But will that day ever come?

For Belgium born Olivier Van den Bogaert leaving the country he called ‘home’ was a hard decision, though was one that he had been dreaming about for many years. It wasn’t until 2008, after devastatingly losing his job during the financial crisis, that Bogaert’s day finally arrived and he packed his bags with the hope of finding a fresh start in a mysterious, inspiring land known as Cambodia.

Cambodia is a land abundant with beautiful scenery and welcoming smiles, though is also mixed with a past so savage and volatile that it makes you wonder how this joyous culture remains so firmly intact. It is a land of contrasts, and one which was perfectly suited to Bogaert’s conflicting state of mind.

“My life in Belguim was nothing special. The last 10 years I worked as a driver for medical equipment. I was just an ordinary man and for a long time I had wanted to leave my country and find something different and exciting,” said Bogaert.

However, Bogaert’s decision to leave the only life he knew was not an easy one and he soon discovered that resistance to change was a mentality he not only had to address in himself, but also in the people around him.

Bogaert recalls the negativity and lack of support from his friends, as his mother “was the only person that supported my decision. She saw that I was no longer happy and it was time for a radical change. My friends couldn’t believe it and they were trying to keep me there. They would say “what are you going to do when you’re 65?” “What about your pension and healthcare?”

“These questions are all valid. However, it became clear to me that I didn’t want to get stuck in a system like this. I chose freedom and trusted in my own skills and instincts.” Said Bogaert.

It took Bogaert some time to find his stride in the electrifying atmosphere of Siem Reap (home to one of the world’s most spectacular man-made structures, Angkor Wat), though after a number of months he soon discovered the magic of the Cambodian people and it wasn’t long before he met the love of his life, Nahm.

Olly and Nahm find happiness in Kampot

Together, Bogaert and Nahm bought their first motor cycle and set off to explore the country they had seen so little of.

“I planned to do something, somewhere in Cambodia but what and where was a big question mark.”  Said Bogeart.

After weeks of travelling they passed through the small town of Kampot, situated between a stunning mountain backdrop and a glorious river system. Little did Bogeart know that this captivating town would soon become his new home.

“When we were first shown the town we saw the beauty of the river. Nahm and I both love the water, and we decided to stay a bit longer in this charming village. The typical French little houses and the laid back vibe really attracted us,” said Bogeart.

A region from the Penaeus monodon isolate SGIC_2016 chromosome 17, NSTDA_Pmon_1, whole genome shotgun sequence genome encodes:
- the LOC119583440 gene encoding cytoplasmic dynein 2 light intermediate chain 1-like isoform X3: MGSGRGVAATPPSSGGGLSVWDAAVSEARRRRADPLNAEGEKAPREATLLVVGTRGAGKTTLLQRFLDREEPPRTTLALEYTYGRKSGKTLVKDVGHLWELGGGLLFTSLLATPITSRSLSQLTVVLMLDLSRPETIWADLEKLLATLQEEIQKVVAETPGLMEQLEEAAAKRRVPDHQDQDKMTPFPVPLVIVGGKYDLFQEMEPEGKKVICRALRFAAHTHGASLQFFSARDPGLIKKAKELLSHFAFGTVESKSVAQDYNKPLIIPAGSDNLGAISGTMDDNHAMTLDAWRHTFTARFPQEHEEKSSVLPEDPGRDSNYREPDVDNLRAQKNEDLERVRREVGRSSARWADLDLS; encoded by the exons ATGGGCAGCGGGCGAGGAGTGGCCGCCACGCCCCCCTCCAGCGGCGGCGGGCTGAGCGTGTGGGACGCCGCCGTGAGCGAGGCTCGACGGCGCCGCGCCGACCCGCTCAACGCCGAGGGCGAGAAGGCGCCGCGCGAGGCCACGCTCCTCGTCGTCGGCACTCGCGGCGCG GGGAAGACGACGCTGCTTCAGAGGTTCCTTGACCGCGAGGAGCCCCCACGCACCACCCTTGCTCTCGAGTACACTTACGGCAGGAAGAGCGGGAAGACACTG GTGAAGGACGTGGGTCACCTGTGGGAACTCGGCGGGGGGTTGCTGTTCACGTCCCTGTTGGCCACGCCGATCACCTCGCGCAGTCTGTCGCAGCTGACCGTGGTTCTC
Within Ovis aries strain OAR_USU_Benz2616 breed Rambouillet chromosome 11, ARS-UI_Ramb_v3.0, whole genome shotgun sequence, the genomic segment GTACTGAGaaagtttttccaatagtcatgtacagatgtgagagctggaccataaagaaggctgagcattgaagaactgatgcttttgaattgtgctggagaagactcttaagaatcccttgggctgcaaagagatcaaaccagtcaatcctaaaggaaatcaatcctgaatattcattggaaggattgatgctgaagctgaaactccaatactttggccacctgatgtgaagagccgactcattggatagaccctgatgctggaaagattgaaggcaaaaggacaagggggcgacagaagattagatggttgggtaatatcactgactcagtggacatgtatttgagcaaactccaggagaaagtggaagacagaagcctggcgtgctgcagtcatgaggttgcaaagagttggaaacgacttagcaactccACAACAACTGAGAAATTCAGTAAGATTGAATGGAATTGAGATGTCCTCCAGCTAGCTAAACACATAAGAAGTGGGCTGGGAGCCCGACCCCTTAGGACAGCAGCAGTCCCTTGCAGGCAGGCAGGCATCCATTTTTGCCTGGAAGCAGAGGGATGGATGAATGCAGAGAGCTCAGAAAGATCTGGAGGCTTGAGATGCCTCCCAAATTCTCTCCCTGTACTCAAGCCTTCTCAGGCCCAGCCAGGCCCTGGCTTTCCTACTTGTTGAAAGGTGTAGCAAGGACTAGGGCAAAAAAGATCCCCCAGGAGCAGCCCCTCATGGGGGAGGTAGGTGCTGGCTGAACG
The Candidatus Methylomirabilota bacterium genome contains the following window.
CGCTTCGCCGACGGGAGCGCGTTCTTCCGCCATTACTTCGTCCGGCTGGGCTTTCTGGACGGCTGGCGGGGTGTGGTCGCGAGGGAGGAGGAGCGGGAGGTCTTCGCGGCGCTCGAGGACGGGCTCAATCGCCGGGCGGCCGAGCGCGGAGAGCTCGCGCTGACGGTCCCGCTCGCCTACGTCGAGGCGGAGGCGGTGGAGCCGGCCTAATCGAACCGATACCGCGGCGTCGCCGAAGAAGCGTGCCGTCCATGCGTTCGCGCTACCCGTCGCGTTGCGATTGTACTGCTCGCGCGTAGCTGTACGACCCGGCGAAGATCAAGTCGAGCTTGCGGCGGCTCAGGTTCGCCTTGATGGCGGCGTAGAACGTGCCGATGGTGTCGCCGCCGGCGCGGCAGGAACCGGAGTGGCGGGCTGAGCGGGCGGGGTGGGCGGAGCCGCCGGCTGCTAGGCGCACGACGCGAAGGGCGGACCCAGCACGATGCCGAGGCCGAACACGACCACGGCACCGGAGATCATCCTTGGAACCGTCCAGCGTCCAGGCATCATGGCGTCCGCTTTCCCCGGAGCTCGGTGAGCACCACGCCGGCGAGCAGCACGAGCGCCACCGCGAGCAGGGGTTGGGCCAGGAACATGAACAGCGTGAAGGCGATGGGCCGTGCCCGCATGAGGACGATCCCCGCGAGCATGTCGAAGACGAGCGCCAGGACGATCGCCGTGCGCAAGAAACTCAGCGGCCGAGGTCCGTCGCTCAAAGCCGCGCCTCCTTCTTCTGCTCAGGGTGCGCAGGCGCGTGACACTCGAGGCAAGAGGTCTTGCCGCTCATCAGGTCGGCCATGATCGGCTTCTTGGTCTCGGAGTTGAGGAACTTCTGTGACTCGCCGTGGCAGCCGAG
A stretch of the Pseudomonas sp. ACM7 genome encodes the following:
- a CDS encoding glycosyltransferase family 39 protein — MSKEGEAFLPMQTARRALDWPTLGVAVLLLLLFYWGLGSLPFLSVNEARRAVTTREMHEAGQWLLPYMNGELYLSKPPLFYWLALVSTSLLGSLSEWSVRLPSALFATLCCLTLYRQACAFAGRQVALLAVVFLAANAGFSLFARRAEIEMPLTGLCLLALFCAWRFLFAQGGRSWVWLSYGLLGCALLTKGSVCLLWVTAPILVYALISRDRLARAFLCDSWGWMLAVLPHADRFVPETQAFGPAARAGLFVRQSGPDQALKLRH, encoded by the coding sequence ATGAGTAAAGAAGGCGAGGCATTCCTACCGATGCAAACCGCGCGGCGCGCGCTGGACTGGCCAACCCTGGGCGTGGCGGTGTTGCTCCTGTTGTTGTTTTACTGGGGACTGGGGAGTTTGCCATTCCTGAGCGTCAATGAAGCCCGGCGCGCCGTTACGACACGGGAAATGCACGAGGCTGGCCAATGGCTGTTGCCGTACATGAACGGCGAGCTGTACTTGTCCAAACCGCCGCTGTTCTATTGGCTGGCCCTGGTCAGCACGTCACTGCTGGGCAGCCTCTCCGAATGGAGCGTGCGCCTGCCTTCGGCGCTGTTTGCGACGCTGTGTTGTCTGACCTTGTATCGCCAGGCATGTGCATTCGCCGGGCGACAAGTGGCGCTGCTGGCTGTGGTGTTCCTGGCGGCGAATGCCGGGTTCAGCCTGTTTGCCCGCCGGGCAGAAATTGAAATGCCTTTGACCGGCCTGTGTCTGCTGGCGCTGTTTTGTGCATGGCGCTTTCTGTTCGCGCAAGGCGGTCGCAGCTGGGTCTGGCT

It only took three days for Bogeart and Nahm to stumble upon a quaint abandoned house while kayaking down the Tek Chouu River-not too far from town and ten metres from the water’s edge.

“We decided to rent it, and this abandoned house soon became Olly’s Place.” Said Bogeart.

Olly’s Place

Fast forward to 2012 and after two and a half years Olly’s Place has become one of the most popular backpacker accommodations in Cambodia, and with good reason. With quaint wooden bungalows nestled neatly on the shore of a picturesque river, surrounded by towering mangroves and a wonderland for wildlife enthusiasts, you would be hard-pressed to find a better hideaway for such a low price.

However, living the dream does come with its share of inconveniences and it took six months of blood, sweat and tears for Olly’s Place to be opened for business. And even after the stream of backpackers came trickling in it became apparent to Bogeart that running a business in a developing country required a degree of moral flexibility, empathy and patience.

“The Cambodian people are extremely laid back, and anyone who has spent time in this country will know that it is not uncommon for buses to be hours late. However, when trying to open a business it can be problematic when your builders arrive late and finish early every day. This is just the culture you have to get used to!

“We also got to know the police very well, who would come to Olly’s Place and demand extra money for protection. Though once we began to understand the situation in Cambodia we would offer them a couple of beers and wouldn’t see them again.” Said Bogeart.

Paddling the river

As I steady myself on one of Bogeart’s multiple paddle boards in the middle of the spectacular river, I prepare myself for the glorious sunset just beyond the mangroves and suddenly get a strong sense of belonging. I can now understand how Bogaert must have felt two and a half years ago when he swam out to this very spot to watch this same sunset. Or was it a sense of accomplishment, of defying the odds and finding a life that very few are lucky enough to experience?Whatever he felt, it was a moment that changed his life and one that he believes every person should experience.

“Since moving to Cambodia my life has become what I once dreamt it would be, but I had to be honest about what I wanted, and I had to push the ‘What if’s?’ from my mind.

In developing countries such as Cambodia it is extremely easy to set up a business, and it also gives you the opportunity to help a beautiful part of the world that is struggling economically…I believe that if you can adapt yourself to a new way of life it will be the most rewarding experience you will ever have.”

A big thanks to Olly for taking the time to talk to me about his new life in this fanastic country!

To make a booking at Olly’s Place please visit:

http://www.ollysplacekampot.com/